January 11, 2013 - 10:48 AM
January 10, 2013 - 10:43 AM
January 10, 2013 - 10:22 AM
By Jeff Simon, Arts Editor
It was only a matter of time, I tell you, before we got the idiot Old Hollywood back - you remember, the one that was so dumb at Oscar time in 1976 that it gave the Best Picture Oscar to "Rocky" and not "Network" or "Taxi Driver" or "All the President's Men."
We got it back in all its feel good incoherence at the Oscar nomination ceremonies Thursday morning.
Yes, they were smart enough to make sure that Joaquin Phoenix was nominated for Best Actor in Paul Thomas Anderson's "The Master" even though he's almost certain to not even show up (he's declared open hostility to such fol-de-rol and, besides, is certain to lose to sure thing Daniel Day-Lewis.)
January 8, 2013 - 4:48 PM
Before he ventured onto the Western New York theater scene in which he now plays a leading role, Vincent O’Neill was a featured performer in Dublin’s famed Abbey Theatre. His biggest success at that storied company was Ulick O’Connor’s “Joyicity,” a one-man, one-hour tour – seemingly powered by one breath – through the strange, rhythmic prose of James Joyce.
After the Abbey, O’Neill performed the play at the Edinburgh Festival in Scotland and in Toronto, and eventually in Buffalo in 1991. The next year, he took it to the off-Broadway Irish Repertory Theatre in New York City, where he earned rave reviews from critics and audiences. On Thursday, O’Neill will bring the words of his favorite writer back to life on the Andrews Theatre stage at the Irish Classical Theatre Company (625 Main St.) in a production of “Joyicity” co-sponsored by the Just Buffalo Literary Center.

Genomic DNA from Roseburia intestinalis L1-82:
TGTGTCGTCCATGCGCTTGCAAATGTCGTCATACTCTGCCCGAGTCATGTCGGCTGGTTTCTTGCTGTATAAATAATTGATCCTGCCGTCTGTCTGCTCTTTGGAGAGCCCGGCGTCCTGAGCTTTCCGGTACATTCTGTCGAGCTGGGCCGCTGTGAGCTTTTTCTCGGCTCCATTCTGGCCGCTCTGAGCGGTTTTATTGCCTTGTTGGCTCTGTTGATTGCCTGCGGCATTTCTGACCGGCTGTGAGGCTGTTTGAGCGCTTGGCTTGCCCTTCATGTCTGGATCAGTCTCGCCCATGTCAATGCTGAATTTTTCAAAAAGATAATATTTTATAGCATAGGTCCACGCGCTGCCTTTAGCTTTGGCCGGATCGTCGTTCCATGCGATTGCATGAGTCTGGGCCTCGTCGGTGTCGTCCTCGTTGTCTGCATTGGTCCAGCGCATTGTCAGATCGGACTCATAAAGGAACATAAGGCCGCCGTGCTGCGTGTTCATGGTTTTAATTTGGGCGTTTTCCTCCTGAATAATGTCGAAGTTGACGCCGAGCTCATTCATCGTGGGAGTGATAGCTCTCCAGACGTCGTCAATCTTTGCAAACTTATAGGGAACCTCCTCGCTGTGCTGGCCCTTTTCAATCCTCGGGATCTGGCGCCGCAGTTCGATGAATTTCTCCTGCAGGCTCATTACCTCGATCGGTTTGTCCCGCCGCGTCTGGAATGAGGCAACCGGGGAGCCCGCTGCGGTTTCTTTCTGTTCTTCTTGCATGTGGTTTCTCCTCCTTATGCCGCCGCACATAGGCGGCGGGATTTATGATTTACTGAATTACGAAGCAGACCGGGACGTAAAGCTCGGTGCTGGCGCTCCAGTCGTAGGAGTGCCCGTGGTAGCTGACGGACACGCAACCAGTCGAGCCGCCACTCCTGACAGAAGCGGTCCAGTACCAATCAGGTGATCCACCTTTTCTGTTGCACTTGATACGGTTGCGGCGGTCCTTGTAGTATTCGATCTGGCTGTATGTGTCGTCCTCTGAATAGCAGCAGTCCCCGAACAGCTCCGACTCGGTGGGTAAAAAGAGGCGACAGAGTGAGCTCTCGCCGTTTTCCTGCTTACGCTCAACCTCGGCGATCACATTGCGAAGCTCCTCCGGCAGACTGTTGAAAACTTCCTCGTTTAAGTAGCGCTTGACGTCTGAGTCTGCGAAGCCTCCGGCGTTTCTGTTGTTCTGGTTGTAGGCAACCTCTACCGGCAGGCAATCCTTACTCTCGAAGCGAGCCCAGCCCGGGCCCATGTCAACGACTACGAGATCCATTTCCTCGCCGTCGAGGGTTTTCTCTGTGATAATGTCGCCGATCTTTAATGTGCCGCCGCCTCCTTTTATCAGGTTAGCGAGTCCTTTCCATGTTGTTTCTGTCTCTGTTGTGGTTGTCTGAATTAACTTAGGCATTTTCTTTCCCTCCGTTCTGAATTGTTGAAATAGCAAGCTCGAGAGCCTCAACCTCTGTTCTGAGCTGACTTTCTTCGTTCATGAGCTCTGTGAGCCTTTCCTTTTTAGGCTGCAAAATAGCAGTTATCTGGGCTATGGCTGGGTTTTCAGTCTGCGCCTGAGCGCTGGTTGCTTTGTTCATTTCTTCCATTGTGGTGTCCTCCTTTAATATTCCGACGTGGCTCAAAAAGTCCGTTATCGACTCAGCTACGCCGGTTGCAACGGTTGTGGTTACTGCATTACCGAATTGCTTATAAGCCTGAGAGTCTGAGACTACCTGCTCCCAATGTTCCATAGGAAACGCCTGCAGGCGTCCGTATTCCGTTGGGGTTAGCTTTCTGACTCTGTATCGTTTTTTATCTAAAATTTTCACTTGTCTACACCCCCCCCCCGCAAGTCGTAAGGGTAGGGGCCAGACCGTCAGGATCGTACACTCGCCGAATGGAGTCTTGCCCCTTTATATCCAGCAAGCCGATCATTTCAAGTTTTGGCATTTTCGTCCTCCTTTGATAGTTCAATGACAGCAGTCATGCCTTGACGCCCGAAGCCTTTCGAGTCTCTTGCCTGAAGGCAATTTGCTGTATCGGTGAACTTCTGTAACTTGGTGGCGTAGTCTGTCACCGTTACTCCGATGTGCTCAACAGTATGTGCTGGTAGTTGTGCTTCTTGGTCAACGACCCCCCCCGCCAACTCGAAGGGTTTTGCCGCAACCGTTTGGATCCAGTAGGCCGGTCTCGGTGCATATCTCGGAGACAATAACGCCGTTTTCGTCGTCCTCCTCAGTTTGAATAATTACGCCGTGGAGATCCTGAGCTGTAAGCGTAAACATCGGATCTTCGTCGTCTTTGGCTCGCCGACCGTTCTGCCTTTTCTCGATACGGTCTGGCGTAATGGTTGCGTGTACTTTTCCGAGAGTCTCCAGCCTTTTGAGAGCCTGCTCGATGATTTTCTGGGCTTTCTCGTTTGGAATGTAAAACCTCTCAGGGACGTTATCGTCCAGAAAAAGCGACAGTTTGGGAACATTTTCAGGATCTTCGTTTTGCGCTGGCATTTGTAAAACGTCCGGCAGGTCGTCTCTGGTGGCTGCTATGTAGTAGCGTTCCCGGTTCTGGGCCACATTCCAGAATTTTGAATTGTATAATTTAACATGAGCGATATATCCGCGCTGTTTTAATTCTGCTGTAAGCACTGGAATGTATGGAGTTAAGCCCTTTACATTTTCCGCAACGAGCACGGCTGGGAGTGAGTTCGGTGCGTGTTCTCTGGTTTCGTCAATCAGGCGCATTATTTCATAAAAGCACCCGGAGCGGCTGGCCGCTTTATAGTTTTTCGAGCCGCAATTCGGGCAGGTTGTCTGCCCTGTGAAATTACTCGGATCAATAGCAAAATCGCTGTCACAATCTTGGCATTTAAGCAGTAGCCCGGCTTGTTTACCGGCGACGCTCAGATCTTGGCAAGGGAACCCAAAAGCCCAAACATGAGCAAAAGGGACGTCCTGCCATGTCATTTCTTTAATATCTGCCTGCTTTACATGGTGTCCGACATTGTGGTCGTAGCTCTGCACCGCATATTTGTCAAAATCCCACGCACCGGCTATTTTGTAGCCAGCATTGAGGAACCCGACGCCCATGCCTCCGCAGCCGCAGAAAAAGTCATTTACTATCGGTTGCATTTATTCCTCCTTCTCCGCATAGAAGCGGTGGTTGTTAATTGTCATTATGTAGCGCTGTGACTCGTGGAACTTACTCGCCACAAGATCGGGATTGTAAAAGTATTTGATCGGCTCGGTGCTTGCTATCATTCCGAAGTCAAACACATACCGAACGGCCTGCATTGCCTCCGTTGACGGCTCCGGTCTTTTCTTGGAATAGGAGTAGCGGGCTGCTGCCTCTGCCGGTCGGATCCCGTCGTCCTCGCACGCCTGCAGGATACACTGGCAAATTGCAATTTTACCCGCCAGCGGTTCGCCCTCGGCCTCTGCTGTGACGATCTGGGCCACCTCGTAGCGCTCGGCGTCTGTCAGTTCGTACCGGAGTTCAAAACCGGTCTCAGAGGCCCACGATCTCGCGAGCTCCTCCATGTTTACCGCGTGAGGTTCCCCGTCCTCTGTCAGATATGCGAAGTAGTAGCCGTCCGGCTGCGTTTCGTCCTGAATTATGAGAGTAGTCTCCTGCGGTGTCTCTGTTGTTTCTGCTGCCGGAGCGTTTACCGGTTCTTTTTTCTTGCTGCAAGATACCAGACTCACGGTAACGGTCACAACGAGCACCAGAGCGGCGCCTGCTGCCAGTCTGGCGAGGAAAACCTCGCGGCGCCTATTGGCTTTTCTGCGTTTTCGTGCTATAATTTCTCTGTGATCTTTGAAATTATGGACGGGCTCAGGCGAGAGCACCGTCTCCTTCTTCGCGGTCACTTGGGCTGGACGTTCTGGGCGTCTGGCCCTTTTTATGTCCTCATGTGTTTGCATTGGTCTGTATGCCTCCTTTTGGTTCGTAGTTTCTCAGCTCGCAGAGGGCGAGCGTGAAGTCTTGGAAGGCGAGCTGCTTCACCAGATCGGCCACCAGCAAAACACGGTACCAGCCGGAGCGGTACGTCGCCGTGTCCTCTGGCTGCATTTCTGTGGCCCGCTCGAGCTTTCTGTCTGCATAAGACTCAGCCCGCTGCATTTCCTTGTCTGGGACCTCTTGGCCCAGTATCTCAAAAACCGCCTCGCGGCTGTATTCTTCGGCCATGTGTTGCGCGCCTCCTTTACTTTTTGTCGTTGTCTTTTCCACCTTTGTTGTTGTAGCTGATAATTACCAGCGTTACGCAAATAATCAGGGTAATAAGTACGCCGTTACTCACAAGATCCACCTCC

The piece has built-in appeal for die-hard Joyce fans, though it may be a heavier lift for those unfamiliar with the Irish writer’s complex body of work. When the show opened in Buffalo, The News’ critics were divided. Critic Terry Doran called the show “a marvelous tour de force we haven’t seen the pale likes of in theaters here,” while contributing reviewer Anthony Chase called it “a somniferous ho-hum.” Audiences can see for themselves starting Thursday.
Tickets to the show, which runs through Jan. 27, are $25. Call 853-4282 or visit www.irishclassical.com.
In this video, O'Neill talks about the play that launched his career:
— Colin Dabkowski
January 8, 2013 - 9:17 AM
January 4, 2013 - 3:48 PM
Ai Weiwei became a household name in 2011, when the Chinese government arrested the outspoken artist and activeist on trumped-up charges of economic crime that were largely seen as an attempt to silence one of their loudest and harshest critics. He became an internet sensation last year with his cover of "Gangnam Style." And he'll be the focus of a lecture and film screening tonight in the Albright-Knox Art Gallery.
As part of its First Fridays event, the gallery will present a short lecture, "Art and Politics: A Look at Ai Weiwei," from assistant education curator Jessica DiPalma, at 7:30 p.m. That will be followed at 8 p.m. by a screening of "Ai Weiwei: Never Sorry," a documentary by Alison Klayman. The program is part of a new series called "AK Contemporary," which will feature a series of lectures by DiPalma and documentary film screenings about prominent contemporary artists.
In June, the Albright-Knox acquired three of Weiwei's "Moon Chests" from 2008. They have not gone on display yet -- word is that will happen sometime this year -- but here's an installation view of the works from a 2009 installation in Tokyo's Mori Art Museum:
January 3, 2013 - 3:13 PM
The Buffalo Small Press Book Fair, launched in 2007, will expand its schedule frome one to two days this year, according to fair co-founder Chris Fritton.
"The growth of the fair continues, and its incredible pace made it necessary to extend the event," Fritton wrote in a Facebook post. "It's my sincere hope that this will give more artists and more visitors a chance to experience the fair."
The fair will be held on April 6 and 7 from 11 a.m. to 4 p.m. in the Karpeles Manuscript Library Museum at 453 Porter Ave.
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- Quoted: Vincent O'Neill on keeping a theater company afloat
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